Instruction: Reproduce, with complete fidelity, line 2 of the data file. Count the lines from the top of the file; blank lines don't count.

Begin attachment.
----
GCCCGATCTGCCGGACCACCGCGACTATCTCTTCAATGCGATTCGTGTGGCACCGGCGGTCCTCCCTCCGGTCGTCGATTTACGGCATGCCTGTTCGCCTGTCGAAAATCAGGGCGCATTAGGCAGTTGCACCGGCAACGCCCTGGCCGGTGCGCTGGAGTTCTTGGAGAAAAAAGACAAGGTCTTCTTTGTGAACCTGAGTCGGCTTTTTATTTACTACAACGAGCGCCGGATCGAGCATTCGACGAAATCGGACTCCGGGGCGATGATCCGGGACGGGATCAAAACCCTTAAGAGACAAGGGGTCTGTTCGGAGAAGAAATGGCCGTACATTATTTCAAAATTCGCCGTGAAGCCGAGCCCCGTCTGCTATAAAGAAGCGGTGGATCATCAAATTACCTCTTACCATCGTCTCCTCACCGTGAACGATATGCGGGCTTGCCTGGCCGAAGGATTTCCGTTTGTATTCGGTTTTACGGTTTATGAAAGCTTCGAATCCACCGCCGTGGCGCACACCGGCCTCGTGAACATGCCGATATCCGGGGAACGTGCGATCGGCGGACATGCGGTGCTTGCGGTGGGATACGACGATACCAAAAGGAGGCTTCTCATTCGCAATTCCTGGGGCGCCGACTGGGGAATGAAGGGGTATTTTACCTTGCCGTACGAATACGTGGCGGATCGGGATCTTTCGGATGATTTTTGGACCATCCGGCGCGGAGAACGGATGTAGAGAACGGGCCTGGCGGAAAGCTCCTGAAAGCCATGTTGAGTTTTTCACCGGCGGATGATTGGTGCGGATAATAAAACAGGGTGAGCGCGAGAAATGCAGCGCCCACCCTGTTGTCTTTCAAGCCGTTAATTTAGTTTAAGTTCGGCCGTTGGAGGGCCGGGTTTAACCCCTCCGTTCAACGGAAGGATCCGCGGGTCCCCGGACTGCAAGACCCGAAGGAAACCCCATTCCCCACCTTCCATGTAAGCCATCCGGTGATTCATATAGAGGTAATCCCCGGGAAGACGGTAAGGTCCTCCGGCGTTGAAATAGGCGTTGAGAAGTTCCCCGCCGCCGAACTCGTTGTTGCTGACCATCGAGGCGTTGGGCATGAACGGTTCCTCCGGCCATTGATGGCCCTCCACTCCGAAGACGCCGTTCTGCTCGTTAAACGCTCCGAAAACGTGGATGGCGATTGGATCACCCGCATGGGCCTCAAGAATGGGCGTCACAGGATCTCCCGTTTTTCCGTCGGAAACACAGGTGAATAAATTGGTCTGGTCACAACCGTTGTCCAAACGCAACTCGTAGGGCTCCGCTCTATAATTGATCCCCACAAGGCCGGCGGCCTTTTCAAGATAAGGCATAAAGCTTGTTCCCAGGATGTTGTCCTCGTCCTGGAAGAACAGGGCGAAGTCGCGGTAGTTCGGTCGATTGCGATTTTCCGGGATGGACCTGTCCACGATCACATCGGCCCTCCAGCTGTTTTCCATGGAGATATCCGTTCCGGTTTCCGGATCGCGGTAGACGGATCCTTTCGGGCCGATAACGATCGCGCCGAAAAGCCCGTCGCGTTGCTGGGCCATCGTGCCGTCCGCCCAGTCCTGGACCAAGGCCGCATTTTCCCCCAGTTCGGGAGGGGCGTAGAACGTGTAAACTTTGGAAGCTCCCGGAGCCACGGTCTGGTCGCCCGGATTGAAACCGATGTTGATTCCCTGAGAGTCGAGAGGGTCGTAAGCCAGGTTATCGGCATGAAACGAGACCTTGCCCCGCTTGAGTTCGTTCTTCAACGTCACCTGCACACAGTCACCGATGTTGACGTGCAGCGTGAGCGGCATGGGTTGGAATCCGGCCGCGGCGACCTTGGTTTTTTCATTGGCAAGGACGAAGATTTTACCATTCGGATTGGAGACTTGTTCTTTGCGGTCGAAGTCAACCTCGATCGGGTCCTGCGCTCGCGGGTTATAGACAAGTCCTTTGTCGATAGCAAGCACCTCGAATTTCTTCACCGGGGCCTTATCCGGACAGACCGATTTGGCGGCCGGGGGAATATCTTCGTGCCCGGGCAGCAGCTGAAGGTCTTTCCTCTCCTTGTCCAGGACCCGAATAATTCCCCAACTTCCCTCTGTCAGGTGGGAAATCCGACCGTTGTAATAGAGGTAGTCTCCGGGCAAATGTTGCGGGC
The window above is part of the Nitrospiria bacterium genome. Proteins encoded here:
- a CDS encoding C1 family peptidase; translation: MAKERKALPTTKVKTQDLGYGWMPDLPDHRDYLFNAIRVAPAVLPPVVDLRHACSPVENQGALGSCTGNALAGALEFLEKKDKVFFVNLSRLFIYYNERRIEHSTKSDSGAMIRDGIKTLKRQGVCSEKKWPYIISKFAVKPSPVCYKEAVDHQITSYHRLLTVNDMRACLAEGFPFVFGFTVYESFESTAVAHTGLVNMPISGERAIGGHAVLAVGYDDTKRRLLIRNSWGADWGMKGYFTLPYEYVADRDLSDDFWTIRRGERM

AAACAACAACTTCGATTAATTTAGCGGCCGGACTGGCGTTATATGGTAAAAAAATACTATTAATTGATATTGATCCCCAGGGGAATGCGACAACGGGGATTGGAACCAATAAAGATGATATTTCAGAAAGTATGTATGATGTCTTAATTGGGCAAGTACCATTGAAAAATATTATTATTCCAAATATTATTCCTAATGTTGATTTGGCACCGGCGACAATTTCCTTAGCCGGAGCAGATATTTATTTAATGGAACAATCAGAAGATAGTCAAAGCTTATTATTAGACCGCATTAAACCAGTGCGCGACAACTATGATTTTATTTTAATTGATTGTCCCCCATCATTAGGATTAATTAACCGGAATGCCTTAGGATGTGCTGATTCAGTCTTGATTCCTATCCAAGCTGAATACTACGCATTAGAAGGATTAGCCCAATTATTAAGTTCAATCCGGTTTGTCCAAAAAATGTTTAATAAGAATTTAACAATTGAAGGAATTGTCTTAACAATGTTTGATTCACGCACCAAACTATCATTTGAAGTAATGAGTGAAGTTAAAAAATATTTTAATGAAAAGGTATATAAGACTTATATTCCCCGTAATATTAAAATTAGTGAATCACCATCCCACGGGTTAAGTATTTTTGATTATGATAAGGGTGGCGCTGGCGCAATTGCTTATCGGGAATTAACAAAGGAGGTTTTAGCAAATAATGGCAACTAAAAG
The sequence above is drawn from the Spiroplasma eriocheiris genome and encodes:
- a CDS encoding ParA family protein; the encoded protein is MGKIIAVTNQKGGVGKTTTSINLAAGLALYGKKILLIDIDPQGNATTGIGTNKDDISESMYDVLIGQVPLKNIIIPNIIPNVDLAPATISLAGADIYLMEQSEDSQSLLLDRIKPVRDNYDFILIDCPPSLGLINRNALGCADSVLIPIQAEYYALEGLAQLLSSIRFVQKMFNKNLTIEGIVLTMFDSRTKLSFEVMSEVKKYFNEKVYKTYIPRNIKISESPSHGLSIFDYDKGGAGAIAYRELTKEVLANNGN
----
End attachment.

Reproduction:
The window above is part of the Nitrospiria bacterium genome. Proteins encoded here: